The 5 People You Want in Your Canoe
Whether you’re figuring out a critical business problem, working on a complex project or exploring a creative vision, the people on your team can make all the difference. The journey to success begins by bringing together a mix of individuals who can work cohesively, strategically and effectively towards a common goal.
But far too often I see smart leaders stumble by surrounding themselves with people who are just like them. The problem is that someone who reflexively says “yes!” to everything and never (diplomatically) questions the rationale behind your ideas and direction can’t help you identify the blind spots that lead to costly errors and wasted time.
Sure, a go-along-to-get-along mentality is a wonderful trait to seek in a travel buddy, but it can be decidedly less helpful in the business world.
I believe diverse perspectives can be one of the greatest assets of a financial organization. While spending a day in a canoe with folks who are similar to you may sound like a recipe for smooth sailing, there is great benefit in engaging with people who can offer vastly different perspectives. It’s like the principle of diversification, just for people.
So who do you want as team members in your canoe?
- The Go-getter. The Go-getter initiates change and challenges the status quo. She looks for possibilities. While it’s comfortable to repeat what is familiar, this person looks for new and exciting routes to reach the same destination. She brings a strong element of creativity to the team and isn’t afraid to take smart risks — and encourages others to do the same. The Go-getter is always on the lookout for faster, cheaper, more efficient — and, yes, more interesting — ways of doing things. This Go-getter’s attitude leads to profitable change.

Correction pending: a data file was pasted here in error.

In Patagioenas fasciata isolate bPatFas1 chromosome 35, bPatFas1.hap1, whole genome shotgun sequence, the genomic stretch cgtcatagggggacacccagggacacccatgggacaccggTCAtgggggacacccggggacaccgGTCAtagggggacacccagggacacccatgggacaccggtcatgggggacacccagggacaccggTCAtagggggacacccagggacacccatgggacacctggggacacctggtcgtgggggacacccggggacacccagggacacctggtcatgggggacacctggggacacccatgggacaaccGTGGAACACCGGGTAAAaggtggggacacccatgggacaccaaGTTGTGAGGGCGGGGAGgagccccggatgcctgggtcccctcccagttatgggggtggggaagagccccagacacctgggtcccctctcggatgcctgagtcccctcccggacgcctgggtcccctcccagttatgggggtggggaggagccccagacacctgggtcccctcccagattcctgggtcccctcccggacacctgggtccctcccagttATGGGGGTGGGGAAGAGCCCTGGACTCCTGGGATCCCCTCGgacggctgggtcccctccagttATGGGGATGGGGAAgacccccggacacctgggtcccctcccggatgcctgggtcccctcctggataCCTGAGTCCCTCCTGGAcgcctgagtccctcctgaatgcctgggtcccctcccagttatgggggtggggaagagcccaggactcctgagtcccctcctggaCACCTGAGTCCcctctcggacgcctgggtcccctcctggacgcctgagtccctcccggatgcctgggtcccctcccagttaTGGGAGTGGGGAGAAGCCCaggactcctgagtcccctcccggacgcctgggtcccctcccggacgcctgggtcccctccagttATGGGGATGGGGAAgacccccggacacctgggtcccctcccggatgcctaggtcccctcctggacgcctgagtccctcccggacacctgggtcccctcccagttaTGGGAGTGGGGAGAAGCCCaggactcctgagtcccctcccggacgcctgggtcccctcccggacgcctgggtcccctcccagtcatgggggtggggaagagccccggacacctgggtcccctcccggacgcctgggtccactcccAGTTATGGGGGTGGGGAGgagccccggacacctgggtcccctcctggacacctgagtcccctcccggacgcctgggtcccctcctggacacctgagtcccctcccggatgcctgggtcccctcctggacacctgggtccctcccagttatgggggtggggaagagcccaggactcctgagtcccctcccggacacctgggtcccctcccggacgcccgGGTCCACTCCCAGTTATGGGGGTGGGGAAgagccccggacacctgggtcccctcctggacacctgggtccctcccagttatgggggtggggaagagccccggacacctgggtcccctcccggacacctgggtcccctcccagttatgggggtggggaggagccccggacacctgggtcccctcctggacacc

- The Optimist. Every trip needs an optimist — someone to boost morale, offer words of encouragement, see possibility over probability, and lift the team when it faces adverse conditions or falls short. Unlike a cliché-spewing Pollyanna, The Optimist is clear-eyed and can bring out the best in others and boost spirits in an authentic way.
- The Skeptic. The Skeptic might be the most important person in your canoe. He’s the one to voice concern about where you’re headed and what could go wrong. He might question ideas, timetables, routes, and even the ultimate destination. At times, his views might seem like a wet blanket to your vision, but his objections can actually help clarify it by forcing you to consider potential pitfalls. The Skeptic doesn’t play devil’s advocate at every turn, but understands when it’s time to speak up. In the end, The Skeptic can help kill a bad idea before it capsizes your canoe, while making really good ideas even better. Listen to his concerns and appreciate his cautious perspective.
- The Experienced Guide. Tapping into the knowledge and wisdom of someone who has traveled the river before can be a huge benefit. This is a person who has “been there, done that” and has a wealth of time-tested experience. She has been lost, flipped her canoe, and righted it once again. She can bring valuable life lessons to light. This person can act as a mentor and pass on insights from her successes — and failures. As the saying goes, “A smart man learns from his mistakes; a wise one learns from the mistakes of others.”
- The Coordinator. The Coordinator has a unique ability to take a large and complicated goal and systematically break it down into distinct steps. He can see the big picture and the finer points, and is equipped to get you from point to point as expeditiously as possible. He understands how all the team members fit together and can map out the responsibilities for all involved.
While it may be comfortable to choose teammates that are most like us, it is more difficult but exponentially more rewarding to assemble a diverse team that challenges, supports and guides one another toward a compelling destination. Remember: Traversing even the most serene and scenic waters with the wrong people can be a nightmare. Before you dive into your next major project, take a step back and ask yourself this question: “Who do I need in my canoe?” Then find the right team members and paddle on. You’re burning daylight!
Would I spend a day in a canoe with you?
Ask this simple question. Gain profound insight.